Liar Liar (Universal)
Featuring: Jim Carrey, Jennifer Tilly, Maura Tierney, Swoosie Kurtz, Amanda Donohoe and Cary Elwes
Another Tom Shadyac/Jim Carrey effort, this one less high concept than Bruce Almighty but still in the vein of bland and (sometimes) heartwarming comedy that can make you easily go into a diabetic coma toward the end of its running time. Carrey plays a heartless and crass lawyer named Fletcher Reede, a guy for whom lying is not only habit, it’s an asset. He lies to everyone both professionally and casually, but when it comes to his wife and son Max, the lying gets to be a bit too much… with missed family days and and a a birthday date for Max, the kid finally decides to make a wish that (don’tcha just know it) causes Dad to be unable to lie in any situation… even when it’s totally useful like protecting someone’s feelings. You know how this one goes… Carrey is able to make it work on that rubbery face and his zany gestures, but really it’s hard to root for the guy even when he’s making good toward the end. Overall it’s not as fun as Bruce Almighty and less screamingly subversive than Shadyac and Carrey’s Ace Ventura: Pet Detective. The tech specs are basically the same as those for Bruce Almighty with the look and sound of the film up to the hi-def quality we expect from the HD DVD format.
You get a widescreen 1.85 ratio image at 1080p (VC-1 encoding), with audio in DD Plus 5.1 surround (English/French)… again, the release is better looking than standard-def with good but not very impressive audio quality similar to Bruce Almighty. For features there a single deleted scene and some outtakes as well as a theatrical trailer. For fans of the Shadyac/Carrey comedy efforts, there’s a featurette called Bridging the Comedy Chasm and an audio commentary by Shadyac.
Monty Python’s The Meaning of Life (Universal)
Featuring: Eric Idle, Michael Palin, Terry Jones, John Cleese, Terry Gilliam, Graham Chapman and FISH!
I had fairly liberal parents who worked… and got to see this on cable back in the late 80’s. Needless to say, it warped my precious little mind and I loved every minute of it! The Python troupe sets out to offend just about everyone and everything (especially fish) in this series of interconnected vignettes patterned after their “and not for something completely different” sketch comedy style they popularized during their Flying Circus years. The different scenarios feature an Oliver! type musical number about the Catholic Church, comic (and often grim!) ruminations on birth, sex, life in general and death (if you’re lucky, at the hands of gorgeous naked women who’ll chase you off a cliff to the waiting casket below). There’s an awesome Terry Gilliam short that opens the film prior to the actual features… this little gem’s become a minor classic and led to Gilliam directing Brazil after the Cannes premier of Meaning of Life. Basically, if you enjoy the Pythons in all their TV and film incarnations, then you’ll really dig this one. It’s definitely not for all tastes, but you know who you are (the ahem, easily offended and religiously whackopathic simply won’t like this one, no sir!). To me it’s a slice of fried comic gold that helped to inspire a generation of subsequent cinematic comedians to upend every taboo imaginable in a motion picture. What’s most remarkable about the film is how it keeps your attention without having any true plot or characters to speak of… the various “characters” are basically used as props (and funny ones at that) who get called back depending on the sketch situation. Regardless, it’s just as jaw-dropping funny and sharply astute in its satire as their Life of Brian if not at least The Holy Grail. The image quality of the disc is a nice leap forward from the remastered standard-def release.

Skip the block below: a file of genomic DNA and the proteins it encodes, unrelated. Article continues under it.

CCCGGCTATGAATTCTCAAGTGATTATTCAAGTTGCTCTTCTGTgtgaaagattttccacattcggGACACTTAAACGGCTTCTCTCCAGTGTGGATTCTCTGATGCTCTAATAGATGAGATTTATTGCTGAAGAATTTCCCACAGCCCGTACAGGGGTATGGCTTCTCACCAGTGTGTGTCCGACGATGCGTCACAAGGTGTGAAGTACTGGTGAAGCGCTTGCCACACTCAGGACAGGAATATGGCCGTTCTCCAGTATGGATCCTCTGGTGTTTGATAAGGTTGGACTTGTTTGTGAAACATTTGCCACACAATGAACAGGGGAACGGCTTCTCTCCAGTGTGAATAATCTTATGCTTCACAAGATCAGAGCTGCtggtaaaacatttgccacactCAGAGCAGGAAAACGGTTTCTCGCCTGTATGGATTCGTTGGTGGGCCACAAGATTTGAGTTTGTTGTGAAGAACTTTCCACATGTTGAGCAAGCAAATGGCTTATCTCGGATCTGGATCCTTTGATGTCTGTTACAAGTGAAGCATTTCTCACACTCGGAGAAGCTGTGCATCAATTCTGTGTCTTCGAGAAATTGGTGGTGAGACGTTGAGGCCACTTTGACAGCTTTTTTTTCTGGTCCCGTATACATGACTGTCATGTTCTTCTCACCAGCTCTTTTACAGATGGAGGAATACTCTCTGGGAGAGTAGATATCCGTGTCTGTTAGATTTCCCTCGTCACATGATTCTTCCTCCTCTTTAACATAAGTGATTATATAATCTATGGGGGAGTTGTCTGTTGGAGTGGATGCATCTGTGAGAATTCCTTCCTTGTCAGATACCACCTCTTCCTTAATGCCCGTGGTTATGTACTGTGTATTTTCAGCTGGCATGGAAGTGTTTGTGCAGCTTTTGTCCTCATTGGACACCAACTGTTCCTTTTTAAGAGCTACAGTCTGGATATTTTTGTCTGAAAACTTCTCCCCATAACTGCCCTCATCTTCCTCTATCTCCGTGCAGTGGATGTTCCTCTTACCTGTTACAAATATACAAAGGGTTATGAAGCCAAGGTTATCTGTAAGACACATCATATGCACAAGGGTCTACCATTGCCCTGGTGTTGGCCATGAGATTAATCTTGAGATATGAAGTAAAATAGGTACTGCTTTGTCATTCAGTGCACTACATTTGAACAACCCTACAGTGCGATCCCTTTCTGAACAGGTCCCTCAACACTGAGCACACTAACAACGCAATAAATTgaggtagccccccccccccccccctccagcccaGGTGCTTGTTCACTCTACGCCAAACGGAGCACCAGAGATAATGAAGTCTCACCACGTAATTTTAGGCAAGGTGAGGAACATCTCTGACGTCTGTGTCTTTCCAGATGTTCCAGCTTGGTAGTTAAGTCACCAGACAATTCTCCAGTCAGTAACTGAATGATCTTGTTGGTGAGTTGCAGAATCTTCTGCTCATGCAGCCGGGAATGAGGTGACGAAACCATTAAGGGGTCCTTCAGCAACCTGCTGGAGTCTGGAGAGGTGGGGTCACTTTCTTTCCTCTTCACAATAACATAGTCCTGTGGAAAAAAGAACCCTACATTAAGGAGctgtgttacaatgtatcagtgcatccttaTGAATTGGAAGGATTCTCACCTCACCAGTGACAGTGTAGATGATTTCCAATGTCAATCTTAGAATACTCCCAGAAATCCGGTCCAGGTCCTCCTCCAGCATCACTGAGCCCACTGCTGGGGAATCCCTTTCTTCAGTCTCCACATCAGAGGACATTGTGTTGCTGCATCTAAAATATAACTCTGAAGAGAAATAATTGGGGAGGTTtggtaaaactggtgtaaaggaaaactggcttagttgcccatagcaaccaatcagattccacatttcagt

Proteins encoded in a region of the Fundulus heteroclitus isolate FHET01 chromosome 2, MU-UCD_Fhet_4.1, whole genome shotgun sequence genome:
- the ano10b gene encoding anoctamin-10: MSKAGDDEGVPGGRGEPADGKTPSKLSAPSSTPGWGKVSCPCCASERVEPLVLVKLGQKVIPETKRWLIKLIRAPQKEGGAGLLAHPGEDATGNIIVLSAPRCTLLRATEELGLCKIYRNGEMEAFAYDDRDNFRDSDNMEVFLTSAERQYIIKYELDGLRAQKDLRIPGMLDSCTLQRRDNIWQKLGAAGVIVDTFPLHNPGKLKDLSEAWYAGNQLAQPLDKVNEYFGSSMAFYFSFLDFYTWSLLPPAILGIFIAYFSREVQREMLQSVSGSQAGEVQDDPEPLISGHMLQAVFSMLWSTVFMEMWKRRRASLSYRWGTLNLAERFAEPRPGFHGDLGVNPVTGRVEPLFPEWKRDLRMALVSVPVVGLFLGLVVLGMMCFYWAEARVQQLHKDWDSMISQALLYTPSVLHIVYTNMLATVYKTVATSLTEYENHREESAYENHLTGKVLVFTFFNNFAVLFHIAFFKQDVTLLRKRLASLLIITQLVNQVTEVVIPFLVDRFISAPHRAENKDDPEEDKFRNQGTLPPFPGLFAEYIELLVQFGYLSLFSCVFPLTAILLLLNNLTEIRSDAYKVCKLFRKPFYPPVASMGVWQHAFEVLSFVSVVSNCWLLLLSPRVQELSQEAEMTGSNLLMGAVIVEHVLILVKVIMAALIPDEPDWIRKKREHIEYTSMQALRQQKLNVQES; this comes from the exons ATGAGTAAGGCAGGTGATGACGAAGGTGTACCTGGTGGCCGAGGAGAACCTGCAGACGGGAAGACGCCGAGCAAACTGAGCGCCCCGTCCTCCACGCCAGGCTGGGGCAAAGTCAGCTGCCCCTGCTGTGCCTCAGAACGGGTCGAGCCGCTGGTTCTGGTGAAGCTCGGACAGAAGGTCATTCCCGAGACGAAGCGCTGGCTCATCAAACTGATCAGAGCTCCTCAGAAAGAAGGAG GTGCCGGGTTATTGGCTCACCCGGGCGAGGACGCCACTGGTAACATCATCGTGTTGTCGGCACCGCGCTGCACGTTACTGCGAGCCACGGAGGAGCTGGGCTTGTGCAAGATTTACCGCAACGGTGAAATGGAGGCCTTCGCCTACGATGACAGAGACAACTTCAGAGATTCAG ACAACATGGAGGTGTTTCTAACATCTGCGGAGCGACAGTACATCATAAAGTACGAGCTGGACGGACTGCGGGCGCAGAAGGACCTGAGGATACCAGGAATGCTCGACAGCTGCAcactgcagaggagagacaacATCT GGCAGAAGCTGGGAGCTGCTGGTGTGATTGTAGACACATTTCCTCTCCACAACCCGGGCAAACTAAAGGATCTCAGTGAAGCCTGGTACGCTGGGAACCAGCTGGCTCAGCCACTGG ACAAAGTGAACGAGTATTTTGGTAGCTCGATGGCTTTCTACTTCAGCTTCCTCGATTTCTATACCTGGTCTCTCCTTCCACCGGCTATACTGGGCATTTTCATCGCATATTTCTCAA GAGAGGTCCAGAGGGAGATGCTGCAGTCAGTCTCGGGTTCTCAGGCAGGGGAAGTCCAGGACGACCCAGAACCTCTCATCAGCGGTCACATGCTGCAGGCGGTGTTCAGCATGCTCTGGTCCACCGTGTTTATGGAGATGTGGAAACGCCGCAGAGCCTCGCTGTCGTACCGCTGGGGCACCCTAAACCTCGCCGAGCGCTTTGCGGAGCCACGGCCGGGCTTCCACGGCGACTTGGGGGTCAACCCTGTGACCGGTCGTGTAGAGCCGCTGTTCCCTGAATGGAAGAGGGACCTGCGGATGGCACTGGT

The theatrical 1.85 widescreen image in 1080p (VC-1 encoded) is very detailed, sharp without any edge enhancements that made the standard-DVD look a little harsh. There’s good contrast and black levels throughout with good color saturation. The HD DVD image pretty much pops off the screen. The audio, however, is not any better to my ears than prior releases surround mix. For the HD DVD release, there’s a Dolby Digital Plus 5.1 mix and a French DD Plus 2.0 mono mix. Yawn. Not that the film really needs boombastic sound, but the Pythons do use a lot of ambient and effects sounds (not to mention musical numbers) in Meaning of Life and the lack of a good uncompressed or TrueHD lossless version only means that the original audio for the film was of dubious quality to begin with. The set of features (and oh! they are huge, so absolutely big, gosh, we’re all really impressed down here I can tell you!) is nearly identical to the 2-disc standard-def edition released a few years back. Nothing really new here, but what is here is comic gold for Python fans:
• An Eric Idle introduction
• Feature audio commentary with the two Terrys (Gilliam and Jones) who directed the film
• Soundtrack for the Lonely: A Soundtrack for People Watching at Home
The Meaning of Making The Meaning of Life
• Educational Tips to Prepare You for Life in the Real World
• Un Film de John Cleese: A New Trailer for the John Cleese Version of the Film
• Virtual Reunion: The Pythons Together Again
• What Fish Think: Go Into the Minds of Fish
• Remastering a Masterpiece: How to Revive an Old Master
• Song and Dance: A Featurette About 2 of the Film’s Musical Numbers
• Songs Unsung: Alternate Versions of the Original Songs
• In-Your-Face Promotional Material: Selling The Meaning of Life
• The Snipped Bits: Deleted Scenes
All-in-all, this is a must have release for the comedy section of your library. The Pythons are at their brilliant best here and the multitude of extra features (not a dead parrot among them) here make the HD DVD release worth the buy.
Music and Lyrics (Warner) [DVD/HD DVD Combo]
Featuring: Hugh Grant, Drew Barrymore, Campbell Scott, Kristen Johnston and Brad Garrett